Should we claim our rights and leave to others the duty to the
ideals that protect them, whatever we gain for ourselves will be
of little lasting value. It will build no monuments to virtue,
claim no honored place in the memory of posterity, offer no
worthy summons to the world. Success, wealth and celebrity
gained and kept for private interest is a small thing. It makes
us comfortable, eases the material hardships our children will
bear, purchase[s] a fleeting regard for our lives, yet not the
self-respect that, in the end, matters most. But sacrifice for a
cause greater than yourself, and you invest your life with the
eminence of that cause, your self-respect assured.
All lives are a struggle against selfishness. All my life I've
stood a little apart from institutions that I willingly joined.
It just felt natural to me. But if my life had shared no common
purpose, it would not have amounted to much more than
eccentricity. There is no honor or happiness in just being
strong enough to be left alone. I've spent nearly fifty years in
the service of this country and its ideals. I have made many
mistakes, and I have many regrets. But I've never lived a day,
in good times or bad, that I wasn't grateful for the privilege.
That's the benefit of service to a country that is an idea and a
cause, a righteous idea and cause. America and her ideals helped
spare me from the weaknesses in my own character. And I cannot
When I was a young man, I thought glory was the highest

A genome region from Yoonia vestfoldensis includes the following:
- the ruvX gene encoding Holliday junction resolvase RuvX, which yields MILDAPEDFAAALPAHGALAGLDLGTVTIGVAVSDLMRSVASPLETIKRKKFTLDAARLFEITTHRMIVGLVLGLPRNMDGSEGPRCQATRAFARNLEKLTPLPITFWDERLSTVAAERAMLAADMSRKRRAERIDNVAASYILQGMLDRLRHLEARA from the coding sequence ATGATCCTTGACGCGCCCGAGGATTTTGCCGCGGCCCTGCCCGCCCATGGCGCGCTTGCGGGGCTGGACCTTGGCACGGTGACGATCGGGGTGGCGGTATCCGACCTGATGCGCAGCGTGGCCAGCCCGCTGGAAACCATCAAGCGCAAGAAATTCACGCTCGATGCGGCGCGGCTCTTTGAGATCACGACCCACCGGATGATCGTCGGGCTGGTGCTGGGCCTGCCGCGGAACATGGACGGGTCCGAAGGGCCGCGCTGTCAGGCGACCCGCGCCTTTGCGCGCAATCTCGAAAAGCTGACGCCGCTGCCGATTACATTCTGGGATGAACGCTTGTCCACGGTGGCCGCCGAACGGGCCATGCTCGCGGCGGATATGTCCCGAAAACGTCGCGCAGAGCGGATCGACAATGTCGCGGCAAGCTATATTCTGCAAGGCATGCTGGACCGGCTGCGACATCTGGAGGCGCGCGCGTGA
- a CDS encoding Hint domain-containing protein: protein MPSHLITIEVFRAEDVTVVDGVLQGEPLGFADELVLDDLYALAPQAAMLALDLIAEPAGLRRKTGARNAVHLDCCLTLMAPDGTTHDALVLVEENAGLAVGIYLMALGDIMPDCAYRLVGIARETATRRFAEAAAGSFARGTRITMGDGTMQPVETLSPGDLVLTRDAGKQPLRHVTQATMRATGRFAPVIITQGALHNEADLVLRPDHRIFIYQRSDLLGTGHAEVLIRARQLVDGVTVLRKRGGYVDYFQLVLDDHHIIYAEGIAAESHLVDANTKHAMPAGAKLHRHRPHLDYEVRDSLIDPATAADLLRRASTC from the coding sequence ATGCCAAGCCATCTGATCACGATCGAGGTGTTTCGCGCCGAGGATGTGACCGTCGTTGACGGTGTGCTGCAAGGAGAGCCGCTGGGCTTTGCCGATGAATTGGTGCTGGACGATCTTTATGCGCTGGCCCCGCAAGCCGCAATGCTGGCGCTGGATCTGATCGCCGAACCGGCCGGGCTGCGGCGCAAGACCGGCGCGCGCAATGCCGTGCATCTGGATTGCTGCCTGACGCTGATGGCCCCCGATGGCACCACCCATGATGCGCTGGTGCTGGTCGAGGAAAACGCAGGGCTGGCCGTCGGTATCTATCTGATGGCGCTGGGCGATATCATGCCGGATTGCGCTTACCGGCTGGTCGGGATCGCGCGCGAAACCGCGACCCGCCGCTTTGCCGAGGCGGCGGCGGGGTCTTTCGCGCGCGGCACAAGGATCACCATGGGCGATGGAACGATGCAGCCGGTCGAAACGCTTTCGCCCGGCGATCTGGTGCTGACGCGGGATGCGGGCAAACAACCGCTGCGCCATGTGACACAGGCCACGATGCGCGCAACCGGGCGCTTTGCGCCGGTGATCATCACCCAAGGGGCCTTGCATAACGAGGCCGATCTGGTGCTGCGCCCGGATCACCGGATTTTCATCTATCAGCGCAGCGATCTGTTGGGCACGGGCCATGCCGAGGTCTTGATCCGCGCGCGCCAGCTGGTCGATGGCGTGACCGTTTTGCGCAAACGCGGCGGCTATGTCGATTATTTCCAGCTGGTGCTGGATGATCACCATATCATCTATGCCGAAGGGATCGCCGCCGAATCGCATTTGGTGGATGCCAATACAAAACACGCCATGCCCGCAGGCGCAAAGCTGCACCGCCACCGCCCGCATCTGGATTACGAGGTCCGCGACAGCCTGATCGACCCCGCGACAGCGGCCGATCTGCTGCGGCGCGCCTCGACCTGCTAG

attainment, and all glory was self-glory. My parents had tried
to teach me otherwise, as did my church, as did the Naval
Academy. But I didn't understand the lesson until later in life,
when I confronted challenges I never expected to face.
In that confrontation, I discovered that I was dependent on
others to a greater extent than I had ever realized, but neither
they nor the cause we served made any claims on my identity. On
the contrary, they gave me a larger sense of myself than I had
had before. And I am a better man for it. I discovered that
nothing in life is more liberating than to fight for a cause
that encompasses you but is not defined by your existence alone.
And that has made all the difference, my friends, all the
differences in the world.
Let -- Let us argue with each other then. By all means, let us
argue. Our differences are not petty. They often involve
cherished beliefs, and represent our best judgment about what is
right for our country and humanity. Let us defend those beliefs.
Let's do so sincerely and strenuously. It is our right and duty
to do so. And let's not be too dismayed with the tenor and
passion of our arguments, even when they wound us. We have
fought among ourselves before in our history, over big things
and small, with worse vitriol and bitterness than we experience
Let us exercise our responsibilities as free people. But let us
remember, we are not enemies. We are compatriots defending
ourselves from a real enemy. We have nothing to fear from each
other. We are arguing over the means to better secure our
freedom, promote the general welfare, and defend our ideals. It
should remain an argument among friends; each of us struggling
to hear our conscience, and heed its demands; each of us,